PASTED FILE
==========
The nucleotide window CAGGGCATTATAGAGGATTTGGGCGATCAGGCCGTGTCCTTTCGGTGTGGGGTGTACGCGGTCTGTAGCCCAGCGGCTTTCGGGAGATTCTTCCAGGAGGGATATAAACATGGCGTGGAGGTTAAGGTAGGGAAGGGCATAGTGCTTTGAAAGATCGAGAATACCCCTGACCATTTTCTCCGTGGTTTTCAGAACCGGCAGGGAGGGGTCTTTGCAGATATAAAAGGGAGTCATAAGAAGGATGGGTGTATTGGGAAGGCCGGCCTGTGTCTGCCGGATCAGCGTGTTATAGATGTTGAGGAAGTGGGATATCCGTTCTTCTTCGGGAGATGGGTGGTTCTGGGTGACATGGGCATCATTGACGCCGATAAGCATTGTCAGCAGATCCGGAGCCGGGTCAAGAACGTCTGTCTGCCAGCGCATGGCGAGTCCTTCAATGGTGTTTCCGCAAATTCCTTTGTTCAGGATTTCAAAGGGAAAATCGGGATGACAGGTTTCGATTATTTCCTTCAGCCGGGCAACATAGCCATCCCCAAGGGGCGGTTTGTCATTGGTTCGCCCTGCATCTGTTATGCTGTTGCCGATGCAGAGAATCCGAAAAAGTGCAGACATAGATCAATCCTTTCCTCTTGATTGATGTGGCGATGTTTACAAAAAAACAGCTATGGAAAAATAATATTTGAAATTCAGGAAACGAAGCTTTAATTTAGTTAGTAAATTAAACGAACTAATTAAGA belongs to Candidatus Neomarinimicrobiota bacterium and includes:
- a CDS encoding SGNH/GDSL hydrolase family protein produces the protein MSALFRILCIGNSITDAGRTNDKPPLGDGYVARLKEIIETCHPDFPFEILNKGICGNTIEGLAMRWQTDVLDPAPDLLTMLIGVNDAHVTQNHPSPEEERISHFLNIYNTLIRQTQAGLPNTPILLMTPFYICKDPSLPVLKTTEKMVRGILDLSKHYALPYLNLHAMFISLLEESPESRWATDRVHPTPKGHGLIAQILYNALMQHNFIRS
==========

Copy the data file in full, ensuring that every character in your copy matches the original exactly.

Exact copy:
The nucleotide window CAGGGCATTATAGAGGATTTGGGCGATCAGGCCGTGTCCTTTCGGTGTGGGGTGTACGCGGTCTGTAGCCCAGCGGCTTTCGGGAGATTCTTCCAGGAGGGATATAAACATGGCGTGGAGGTTAAGGTAGGGAAGGGCATAGTGCTTTGAAAGATCGAGAATACCCCTGACCATTTTCTCCGTGGTTTTCAGAACCGGCAGGGAGGGGTCTTTGCAGATATAAAAGGGAGTCATAAGAAGGATGGGTGTATTGGGAAGGCCGGCCTGTGTCTGCCGGATCAGCGTGTTATAGATGTTGAGGAAGTGGGATATCCGTTCTTCTTCGGGAGATGGGTGGTTCTGGGTGACATGGGCATCATTGACGCCGATAAGCATTGTCAGCAGATCCGGAGCCGGGTCAAGAACGTCTGTCTGCCAGCGCATGGCGAGTCCTTCAATGGTGTTTCCGCAAATTCCTTTGTTCAGGATTTCAAAGGGAAAATCGGGATGACAGGTTTCGATTATTTCCTTCAGCCGGGCAACATAGCCATCCCCAAGGGGCGGTTTGTCATTGGTTCGCCCTGCATCTGTTATGCTGTTGCCGATGCAGAGAATCCGAAAAAGTGCAGACATAGATCAATCCTTTCCTCTTGATTGATGTGGCGATGTTTACAAAAAAACAGCTATGGAAAAATAATATTTGAAATTCAGGAAACGAAGCTTTAATTTAGTTAGTAAATTAAACGAACTAATTAAGA belongs to Candidatus Neomarinimicrobiota bacterium and includes:
- a CDS encoding SGNH/GDSL hydrolase family protein produces the protein MSALFRILCIGNSITDAGRTNDKPPLGDGYVARLKEIIETCHPDFPFEILNKGICGNTIEGLAMRWQTDVLDPAPDLLTMLIGVNDAHVTQNHPSPEEERISHFLNIYNTLIRQTQAGLPNTPILLMTPFYICKDPSLPVLKTTEKMVRGILDLSKHYALPYLNLHAMFISLLEESPESRWATDRVHPTPKGHGLIAQILYNALMQHNFIRS